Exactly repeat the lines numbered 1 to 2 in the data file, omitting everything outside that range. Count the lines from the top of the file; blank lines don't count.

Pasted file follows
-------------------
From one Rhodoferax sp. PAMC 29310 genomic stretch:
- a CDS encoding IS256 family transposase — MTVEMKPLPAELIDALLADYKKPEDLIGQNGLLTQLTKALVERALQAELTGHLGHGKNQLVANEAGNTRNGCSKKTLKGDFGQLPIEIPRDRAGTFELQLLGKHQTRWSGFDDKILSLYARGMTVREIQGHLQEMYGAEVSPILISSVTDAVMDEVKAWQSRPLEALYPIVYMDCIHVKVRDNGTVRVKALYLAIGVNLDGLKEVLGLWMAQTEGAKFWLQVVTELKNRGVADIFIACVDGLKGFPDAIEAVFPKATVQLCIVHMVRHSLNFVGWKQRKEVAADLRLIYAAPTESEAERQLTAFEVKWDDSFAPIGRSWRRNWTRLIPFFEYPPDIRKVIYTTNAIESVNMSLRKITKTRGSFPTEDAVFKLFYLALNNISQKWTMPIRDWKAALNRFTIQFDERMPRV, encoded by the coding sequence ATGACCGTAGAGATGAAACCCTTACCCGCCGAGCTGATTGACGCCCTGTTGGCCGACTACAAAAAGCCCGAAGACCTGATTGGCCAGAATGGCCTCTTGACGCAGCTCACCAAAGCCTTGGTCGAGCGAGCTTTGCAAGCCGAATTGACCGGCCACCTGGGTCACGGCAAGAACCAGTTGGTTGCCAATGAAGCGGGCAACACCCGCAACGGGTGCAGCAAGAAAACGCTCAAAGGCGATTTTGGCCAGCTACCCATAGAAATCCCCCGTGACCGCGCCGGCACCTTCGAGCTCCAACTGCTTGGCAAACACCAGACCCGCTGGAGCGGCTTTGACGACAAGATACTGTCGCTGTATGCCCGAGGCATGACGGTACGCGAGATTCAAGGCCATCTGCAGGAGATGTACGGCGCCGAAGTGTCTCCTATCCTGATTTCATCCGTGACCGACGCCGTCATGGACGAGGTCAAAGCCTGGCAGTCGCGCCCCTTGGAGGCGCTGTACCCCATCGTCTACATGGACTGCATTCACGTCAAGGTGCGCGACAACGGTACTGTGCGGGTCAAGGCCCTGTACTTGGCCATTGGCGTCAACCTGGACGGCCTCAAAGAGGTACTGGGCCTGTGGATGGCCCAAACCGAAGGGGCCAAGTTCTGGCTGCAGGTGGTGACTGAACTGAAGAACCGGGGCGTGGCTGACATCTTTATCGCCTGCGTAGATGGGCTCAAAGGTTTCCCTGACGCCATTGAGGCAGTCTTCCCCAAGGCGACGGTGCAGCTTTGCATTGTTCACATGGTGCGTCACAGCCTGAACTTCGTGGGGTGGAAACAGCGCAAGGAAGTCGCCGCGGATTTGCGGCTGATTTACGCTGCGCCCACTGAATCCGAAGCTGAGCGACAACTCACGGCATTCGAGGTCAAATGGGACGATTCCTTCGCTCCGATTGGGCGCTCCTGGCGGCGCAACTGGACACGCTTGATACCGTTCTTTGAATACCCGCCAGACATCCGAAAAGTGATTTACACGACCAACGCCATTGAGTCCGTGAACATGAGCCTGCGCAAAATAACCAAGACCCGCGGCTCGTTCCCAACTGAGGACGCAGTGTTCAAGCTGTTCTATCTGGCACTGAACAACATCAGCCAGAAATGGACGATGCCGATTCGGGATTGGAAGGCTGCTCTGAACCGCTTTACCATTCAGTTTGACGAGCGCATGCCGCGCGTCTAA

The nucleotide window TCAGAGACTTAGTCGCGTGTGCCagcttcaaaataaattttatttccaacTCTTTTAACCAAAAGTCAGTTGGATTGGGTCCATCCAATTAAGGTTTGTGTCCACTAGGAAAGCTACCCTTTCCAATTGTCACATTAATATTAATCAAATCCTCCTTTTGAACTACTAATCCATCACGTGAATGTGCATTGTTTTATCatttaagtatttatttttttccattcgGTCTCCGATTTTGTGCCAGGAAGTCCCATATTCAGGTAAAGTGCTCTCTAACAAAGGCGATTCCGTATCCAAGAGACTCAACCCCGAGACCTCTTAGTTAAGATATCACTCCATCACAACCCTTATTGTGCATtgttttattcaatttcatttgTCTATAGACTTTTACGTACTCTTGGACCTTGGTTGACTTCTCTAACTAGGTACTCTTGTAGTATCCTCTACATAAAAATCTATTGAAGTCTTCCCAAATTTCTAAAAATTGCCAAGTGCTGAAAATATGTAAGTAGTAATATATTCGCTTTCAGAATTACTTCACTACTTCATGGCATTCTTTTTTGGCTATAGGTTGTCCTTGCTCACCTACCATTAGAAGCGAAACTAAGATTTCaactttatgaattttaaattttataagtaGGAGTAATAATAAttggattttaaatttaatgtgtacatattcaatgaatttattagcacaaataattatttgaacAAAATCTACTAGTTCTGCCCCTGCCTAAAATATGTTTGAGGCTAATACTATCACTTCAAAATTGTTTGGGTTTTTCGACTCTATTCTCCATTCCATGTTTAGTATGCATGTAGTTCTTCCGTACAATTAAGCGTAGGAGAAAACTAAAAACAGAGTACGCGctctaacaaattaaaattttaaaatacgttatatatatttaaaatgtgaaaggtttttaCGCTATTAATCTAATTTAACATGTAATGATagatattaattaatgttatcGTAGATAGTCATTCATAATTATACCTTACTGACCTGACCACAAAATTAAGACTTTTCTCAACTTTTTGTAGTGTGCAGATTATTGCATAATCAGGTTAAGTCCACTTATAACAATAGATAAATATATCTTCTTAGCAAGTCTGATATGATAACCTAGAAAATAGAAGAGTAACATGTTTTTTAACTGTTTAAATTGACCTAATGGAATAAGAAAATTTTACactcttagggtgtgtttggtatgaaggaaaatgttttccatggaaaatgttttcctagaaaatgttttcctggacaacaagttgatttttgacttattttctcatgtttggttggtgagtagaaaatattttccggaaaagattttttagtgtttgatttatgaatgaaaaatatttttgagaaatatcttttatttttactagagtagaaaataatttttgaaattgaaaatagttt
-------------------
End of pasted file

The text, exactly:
From one Rhodoferax sp. PAMC 29310 genomic stretch:
- a CDS encoding IS256 family transposase — MTVEMKPLPAELIDALLADYKKPEDLIGQNGLLTQLTKALVERALQAELTGHLGHGKNQLVANEAGNTRNGCSKKTLKGDFGQLPIEIPRDRAGTFELQLLGKHQTRWSGFDDKILSLYARGMTVREIQGHLQEMYGAEVSPILISSVTDAVMDEVKAWQSRPLEALYPIVYMDCIHVKVRDNGTVRVKALYLAIGVNLDGLKEVLGLWMAQTEGAKFWLQVVTELKNRGVADIFIACVDGLKGFPDAIEAVFPKATVQLCIVHMVRHSLNFVGWKQRKEVAADLRLIYAAPTESEAERQLTAFEVKWDDSFAPIGRSWRRNWTRLIPFFEYPPDIRKVIYTTNAIESVNMSLRKITKTRGSFPTEDAVFKLFYLALNNISQKWTMPIRDWKAALNRFTIQFDERMPRV, encoded by the coding sequence ATGACCGTAGAGATGAAACCCTTACCCGCCGAGCTGATTGACGCCCTGTTGGCCGACTACAAAAAGCCCGAAGACCTGATTGGCCAGAATGGCCTCTTGACGCAGCTCACCAAAGCCTTGGTCGAGCGAGCTTTGCAAGCCGAATTGACCGGCCACCTGGGTCACGGCAAGAACCAGTTGGTTGCCAATGAAGCGGGCAACACCCGCAACGGGTGCAGCAAGAAAACGCTCAAAGGCGATTTTGGCCAGCTACCCATAGAAATCCCCCGTGACCGCGCCGGCACCTTCGAGCTCCAACTGCTTGGCAAACACCAGACCCGCTGGAGCGGCTTTGACGACAAGATACTGTCGCTGTATGCCCGAGGCATGACGGTACGCGAGATTCAAGGCCATCTGCAGGAGATGTACGGCGCCGAAGTGTCTCCTATCCTGATTTCATCCGTGACCGACGCCGTCATGGACGAGGTCAAAGCCTGGCAGTCGCGCCCCTTGGAGGCGCTGTACCCCATCGTCTACATGGACTGCATTCACGTCAAGGTGCGCGACAACGGTACTGTGCGGGTCAAGGCCCTGTACTTGGCCATTGGCGTCAACCTGGACGGCCTCAAAGAGGTACTGGGCCTGTGGATGGCCCAAACCGAAGGGGCCAAGTTCTGGCTGCAGGTGGTGACTGAACTGAAGAACCGGGGCGTGGCTGACATCTTTATCGCCTGCGTAGATGGGCTCAAAGGTTTCCCTGACGCCATTGAGGCAGTCTTCCCCAAGGCGACGGTGCAGCTTTGCATTGTTCACATGGTGCGTCACAGCCTGAACTTCGTGGGGTGGAAACAGCGCAAGGAAGTCGCCGCGGATTTGCGGCTGATTTACGCTGCGCCCACTGAATCCGAAGCTGAGCGACAACTCACGGCATTCGAGGTCAAATGGGACGATTCCTTCGCTCCGATTGGGCGCTCCTGGCGGCGCAACTGGACACGCTTGATACCGTTCTTTGAATACCCGCCAGACATCCGAAAAGTGATTTACACGACCAACGCCATTGAGTCCGTGAACATGAGCCTGCGCAAAATAACCAAGACCCGCGGCTCGTTCCCAACTGAGGACGCAGTGTTCAAGCTGTTCTATCTGGCACTGAACAACATCAGCCAGAAATGGACGATGCCGATTCGGGATTGGAAGGCTGCTCTGAACCGCTTTACCATTCAGTTTGACGAGCGCATGCCGCGCGTCTAA